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Funkineven – Dreams Of Coke

When Gene Wilder accepted the role of Willy Wonka in the disturbingly psychedelic 1971 movie Charlie and The Chocolate Factory, he did so under a very important stipulation, contending: “When I make my first entrance, I’d like to come out of the door carrying a cane and then walk toward the crowd with a limp… As I walk toward them, my cane sinks into one of the cobblestones I’m walking on and stands straight up, by itself…I start to fall forward, and just before I hit the ground, I do a beautiful forward somersault and bounce back up, to great applause.” When probed about why this request (a scene which never took place in the book) was important, Wilder replied: “because from that time on, no one will know if I’m lying or telling the truth.”

Steven Tony Julien of Funkineven shares a few eerily similar traits with the enigmatic candy factory owner. Take the immediate aesthetic connections, for example; Dreams of Coke, Julien’s latest release on his Apron imprint, finds him immersed in colourful sugar-rush territory, each 12″ wrapped in blue candy bags & gold seals and sporting a retro 1950’s Coca-Cola style font that can give you a toothache just by looking at it. But Funkineven also shares the unpredictable versatility of Wilder’s character; never staying in one spot, always walking the line between pleasantly entertaining and unsettlingly sinister. Tracks like the Fatima collaboration “Phone Line” showcased his skill at crafting danceable pop tracks, and last year’s Kyle Hall collaboration on the essential FunkinEvil project took the opposite route, showing both producers creating caustic, doom laden acid lines.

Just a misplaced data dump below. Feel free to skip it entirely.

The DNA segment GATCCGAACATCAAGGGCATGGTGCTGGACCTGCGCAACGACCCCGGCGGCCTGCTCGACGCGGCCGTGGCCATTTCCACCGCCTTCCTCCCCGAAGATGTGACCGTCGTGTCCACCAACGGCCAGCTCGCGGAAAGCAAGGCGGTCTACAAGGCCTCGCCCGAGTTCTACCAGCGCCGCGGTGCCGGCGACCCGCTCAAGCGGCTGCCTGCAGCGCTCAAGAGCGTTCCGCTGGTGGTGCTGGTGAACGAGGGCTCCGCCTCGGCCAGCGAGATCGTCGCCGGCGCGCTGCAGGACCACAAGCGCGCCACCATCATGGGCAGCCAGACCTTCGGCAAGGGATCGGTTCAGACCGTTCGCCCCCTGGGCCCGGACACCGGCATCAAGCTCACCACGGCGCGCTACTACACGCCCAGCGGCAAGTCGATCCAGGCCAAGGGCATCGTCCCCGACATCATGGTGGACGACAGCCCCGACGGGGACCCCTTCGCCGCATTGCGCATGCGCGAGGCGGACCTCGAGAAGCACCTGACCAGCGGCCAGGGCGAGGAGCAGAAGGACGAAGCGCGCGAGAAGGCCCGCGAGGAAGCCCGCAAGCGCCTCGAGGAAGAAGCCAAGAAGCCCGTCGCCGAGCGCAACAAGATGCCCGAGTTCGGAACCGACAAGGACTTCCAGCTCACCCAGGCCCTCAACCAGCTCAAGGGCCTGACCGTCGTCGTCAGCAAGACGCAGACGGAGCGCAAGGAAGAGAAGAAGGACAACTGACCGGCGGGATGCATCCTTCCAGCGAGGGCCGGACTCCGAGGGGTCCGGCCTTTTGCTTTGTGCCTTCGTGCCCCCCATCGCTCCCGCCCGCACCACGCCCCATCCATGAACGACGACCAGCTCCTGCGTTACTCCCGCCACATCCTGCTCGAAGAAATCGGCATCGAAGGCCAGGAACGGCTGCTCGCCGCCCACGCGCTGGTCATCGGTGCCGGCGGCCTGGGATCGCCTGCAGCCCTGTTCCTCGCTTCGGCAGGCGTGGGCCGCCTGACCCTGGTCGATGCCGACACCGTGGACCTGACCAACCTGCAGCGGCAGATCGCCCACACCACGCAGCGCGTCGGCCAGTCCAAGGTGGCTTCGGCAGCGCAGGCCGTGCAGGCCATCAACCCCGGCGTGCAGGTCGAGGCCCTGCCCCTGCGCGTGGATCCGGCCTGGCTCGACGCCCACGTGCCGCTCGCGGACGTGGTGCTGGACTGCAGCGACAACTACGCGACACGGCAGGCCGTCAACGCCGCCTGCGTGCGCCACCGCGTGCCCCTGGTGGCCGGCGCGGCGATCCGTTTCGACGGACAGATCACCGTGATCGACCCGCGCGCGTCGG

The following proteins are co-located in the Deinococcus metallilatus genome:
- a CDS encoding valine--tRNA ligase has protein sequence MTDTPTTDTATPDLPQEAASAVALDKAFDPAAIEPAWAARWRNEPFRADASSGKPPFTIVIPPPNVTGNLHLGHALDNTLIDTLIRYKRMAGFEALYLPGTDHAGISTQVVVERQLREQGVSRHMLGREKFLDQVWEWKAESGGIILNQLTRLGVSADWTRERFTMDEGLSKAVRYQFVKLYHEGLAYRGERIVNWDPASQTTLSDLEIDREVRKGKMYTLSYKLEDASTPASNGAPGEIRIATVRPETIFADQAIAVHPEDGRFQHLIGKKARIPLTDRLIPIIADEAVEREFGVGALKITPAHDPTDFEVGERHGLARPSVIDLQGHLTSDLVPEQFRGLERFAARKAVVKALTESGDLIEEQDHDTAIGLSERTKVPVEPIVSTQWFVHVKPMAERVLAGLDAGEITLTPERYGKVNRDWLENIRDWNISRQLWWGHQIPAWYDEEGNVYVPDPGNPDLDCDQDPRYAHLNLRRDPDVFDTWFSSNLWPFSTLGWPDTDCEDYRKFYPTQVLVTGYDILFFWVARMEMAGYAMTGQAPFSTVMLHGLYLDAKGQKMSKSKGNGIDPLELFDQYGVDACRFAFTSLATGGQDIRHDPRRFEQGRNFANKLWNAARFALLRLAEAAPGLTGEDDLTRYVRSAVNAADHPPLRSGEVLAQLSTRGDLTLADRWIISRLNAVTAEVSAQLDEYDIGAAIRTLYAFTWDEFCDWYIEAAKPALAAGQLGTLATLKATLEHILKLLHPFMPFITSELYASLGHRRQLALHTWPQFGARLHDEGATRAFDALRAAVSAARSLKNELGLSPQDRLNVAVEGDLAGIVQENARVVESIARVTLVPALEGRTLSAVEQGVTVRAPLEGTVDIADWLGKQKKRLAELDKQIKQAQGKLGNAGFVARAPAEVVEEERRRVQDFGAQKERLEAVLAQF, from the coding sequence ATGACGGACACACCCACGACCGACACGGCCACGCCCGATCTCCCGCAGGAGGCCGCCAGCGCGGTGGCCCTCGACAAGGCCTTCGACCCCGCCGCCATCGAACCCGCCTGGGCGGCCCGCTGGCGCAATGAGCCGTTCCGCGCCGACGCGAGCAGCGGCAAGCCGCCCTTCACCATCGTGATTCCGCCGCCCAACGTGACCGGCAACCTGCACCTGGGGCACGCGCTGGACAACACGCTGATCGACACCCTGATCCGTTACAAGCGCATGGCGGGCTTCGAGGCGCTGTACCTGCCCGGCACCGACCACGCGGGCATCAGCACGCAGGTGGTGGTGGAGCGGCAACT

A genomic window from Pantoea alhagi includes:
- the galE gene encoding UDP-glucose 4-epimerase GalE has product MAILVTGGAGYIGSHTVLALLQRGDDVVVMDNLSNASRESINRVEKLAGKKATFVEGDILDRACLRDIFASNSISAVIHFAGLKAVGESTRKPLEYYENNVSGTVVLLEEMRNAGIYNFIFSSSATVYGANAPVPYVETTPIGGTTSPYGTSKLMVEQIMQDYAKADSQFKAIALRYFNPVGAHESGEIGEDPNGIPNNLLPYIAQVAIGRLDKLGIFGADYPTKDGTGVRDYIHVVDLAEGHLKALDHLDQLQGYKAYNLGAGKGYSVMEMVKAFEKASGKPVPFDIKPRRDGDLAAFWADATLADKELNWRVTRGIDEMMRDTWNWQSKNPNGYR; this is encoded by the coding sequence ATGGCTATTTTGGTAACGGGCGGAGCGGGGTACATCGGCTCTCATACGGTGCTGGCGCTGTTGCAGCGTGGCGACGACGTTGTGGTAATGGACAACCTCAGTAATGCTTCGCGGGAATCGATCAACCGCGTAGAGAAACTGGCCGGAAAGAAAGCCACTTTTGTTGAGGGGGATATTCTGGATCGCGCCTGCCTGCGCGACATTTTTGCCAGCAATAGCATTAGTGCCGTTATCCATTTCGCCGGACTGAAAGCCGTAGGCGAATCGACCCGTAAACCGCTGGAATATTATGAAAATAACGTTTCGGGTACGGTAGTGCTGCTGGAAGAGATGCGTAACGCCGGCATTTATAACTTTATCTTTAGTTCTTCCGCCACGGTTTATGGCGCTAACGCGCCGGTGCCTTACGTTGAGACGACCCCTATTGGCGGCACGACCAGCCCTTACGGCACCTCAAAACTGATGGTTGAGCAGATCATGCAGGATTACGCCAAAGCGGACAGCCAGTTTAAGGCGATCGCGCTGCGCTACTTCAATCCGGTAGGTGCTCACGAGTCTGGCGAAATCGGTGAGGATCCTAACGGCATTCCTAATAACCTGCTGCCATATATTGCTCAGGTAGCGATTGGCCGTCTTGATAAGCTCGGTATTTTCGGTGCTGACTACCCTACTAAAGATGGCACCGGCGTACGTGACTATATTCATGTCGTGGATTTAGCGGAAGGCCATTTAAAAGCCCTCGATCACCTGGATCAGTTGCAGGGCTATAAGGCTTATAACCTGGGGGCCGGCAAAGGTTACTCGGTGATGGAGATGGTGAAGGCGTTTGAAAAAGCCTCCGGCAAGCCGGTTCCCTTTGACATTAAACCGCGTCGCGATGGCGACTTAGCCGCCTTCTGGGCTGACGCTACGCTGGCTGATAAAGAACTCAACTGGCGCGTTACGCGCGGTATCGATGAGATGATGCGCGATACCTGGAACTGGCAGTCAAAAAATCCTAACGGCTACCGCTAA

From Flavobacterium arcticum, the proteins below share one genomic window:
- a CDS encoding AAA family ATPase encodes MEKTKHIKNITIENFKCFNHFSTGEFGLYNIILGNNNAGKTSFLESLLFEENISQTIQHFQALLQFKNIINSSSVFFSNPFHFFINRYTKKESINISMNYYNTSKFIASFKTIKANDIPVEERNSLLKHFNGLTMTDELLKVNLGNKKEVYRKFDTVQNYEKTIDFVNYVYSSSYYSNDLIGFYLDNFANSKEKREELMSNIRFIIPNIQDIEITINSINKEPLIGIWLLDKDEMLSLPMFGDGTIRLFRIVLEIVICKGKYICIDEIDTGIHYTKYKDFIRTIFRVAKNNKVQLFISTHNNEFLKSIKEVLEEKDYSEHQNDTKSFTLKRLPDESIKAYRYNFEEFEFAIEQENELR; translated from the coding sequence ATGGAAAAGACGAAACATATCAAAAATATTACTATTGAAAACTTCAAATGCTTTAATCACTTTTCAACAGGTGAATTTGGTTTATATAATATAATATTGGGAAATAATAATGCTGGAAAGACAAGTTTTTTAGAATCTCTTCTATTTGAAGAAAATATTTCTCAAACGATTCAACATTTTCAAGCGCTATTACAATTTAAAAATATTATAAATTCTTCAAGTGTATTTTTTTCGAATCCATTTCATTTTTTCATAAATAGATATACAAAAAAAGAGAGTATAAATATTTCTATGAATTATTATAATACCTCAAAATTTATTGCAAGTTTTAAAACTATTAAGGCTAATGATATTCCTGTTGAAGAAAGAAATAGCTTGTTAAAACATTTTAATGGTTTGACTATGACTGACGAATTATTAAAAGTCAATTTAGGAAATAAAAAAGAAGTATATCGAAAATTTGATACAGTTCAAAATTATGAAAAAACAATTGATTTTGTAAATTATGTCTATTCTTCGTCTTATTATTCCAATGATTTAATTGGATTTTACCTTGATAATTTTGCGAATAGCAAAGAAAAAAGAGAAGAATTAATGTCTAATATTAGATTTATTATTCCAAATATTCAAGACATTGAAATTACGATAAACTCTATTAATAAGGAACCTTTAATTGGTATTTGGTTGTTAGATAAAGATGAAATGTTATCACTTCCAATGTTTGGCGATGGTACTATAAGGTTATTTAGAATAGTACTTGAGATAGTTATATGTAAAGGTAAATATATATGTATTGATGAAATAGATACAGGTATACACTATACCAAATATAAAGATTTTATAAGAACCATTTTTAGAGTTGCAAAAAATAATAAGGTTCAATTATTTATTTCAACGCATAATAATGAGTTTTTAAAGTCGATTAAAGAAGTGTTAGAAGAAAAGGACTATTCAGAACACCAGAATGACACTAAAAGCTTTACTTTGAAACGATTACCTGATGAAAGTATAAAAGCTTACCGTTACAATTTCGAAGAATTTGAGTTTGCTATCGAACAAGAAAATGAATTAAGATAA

Funkineven - Dreams of Coke
Dreams of Coke
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On Dreams of Coke, we’re mostly dealing with the bright, whimsical side of Funkineven – after all, Julien has characterized this EP as containing “samples, edits and humour.” But even while showing off the friendly trickster persona, there’s a note of pleasingly disturbing dissonance that sneaks its way into these tracks, and they’re stronger for it. “Dreams” lets the soulful vocals of Level 42’s “Starchild” unwind around a chanting backup choir; padded with a steady kick drum, and begins as a rather straightforward revision of the source material. But when the breakdown hits, trademark shufflingly raw, blindingly bright Funkineven synths beef up the track’s percussion, and lead to Julien breaking free in the second half of the track, rewriting all kinds of loopy synth patterns overtop the monastic chants. Demonstrating tightly wound control of the track’s progression, Julien reworks the classic boogie funk feel of the original into something blearier… not quite gloomy, but certainly less tangibly poppy.

The same disorienting treatment is used in “Ceefax,” which may or may not be an edit of Chicago deep house classic ”Weekend” form Class Action. If it is, it’s certainly gone through a heavy scrubbing: Dissonant jazz organ sounds pipe up at sporadic points throughout the track, and it lurches between rising and falling while rushing onwards, not dissimilar to the famously disconcerting boat ride scene in Charlie and The Chocolate Factory. If you’re not feeling a bit dizzy, disoriented or seasick by the end of it, perhaps a repeat listen is required. While ultimately light-hearted, a little bit of darkness and malaise is nestled in every pop moment present that Funkineven employs.

Fortunately, there’s a light at the end of the tunnel in the form of “Coke”, which sounds like a LSD-laden movie intermission from the late 60’s, a gigantic squelching bassline galloping through the opium fields. Clocking in at barely over two minutes, it’s a condensed ray of sunshine that perhaps isn’t meant to be much more than a fun practical joke to play on dance floors, but there’s still something addictive about the unbridled overindulgence of the track’s celebratory funk horns that’s kept this writer coming back to it again and again. Not an average batch of disco edits, Dreams of Coke‘s density may seem confusing on first listen, until one begins to peel back new layers and discover both the pop sensibilities and macabre experimental tendencies lurking underneath. There’s really no way of knowing where you’re going to end up – but for those who find uncertainty more enjoyable than terrifying, it’s a worthy gamble.

Brendan Arnott


A1. Dreams
B1. Ceefax
B2. Coke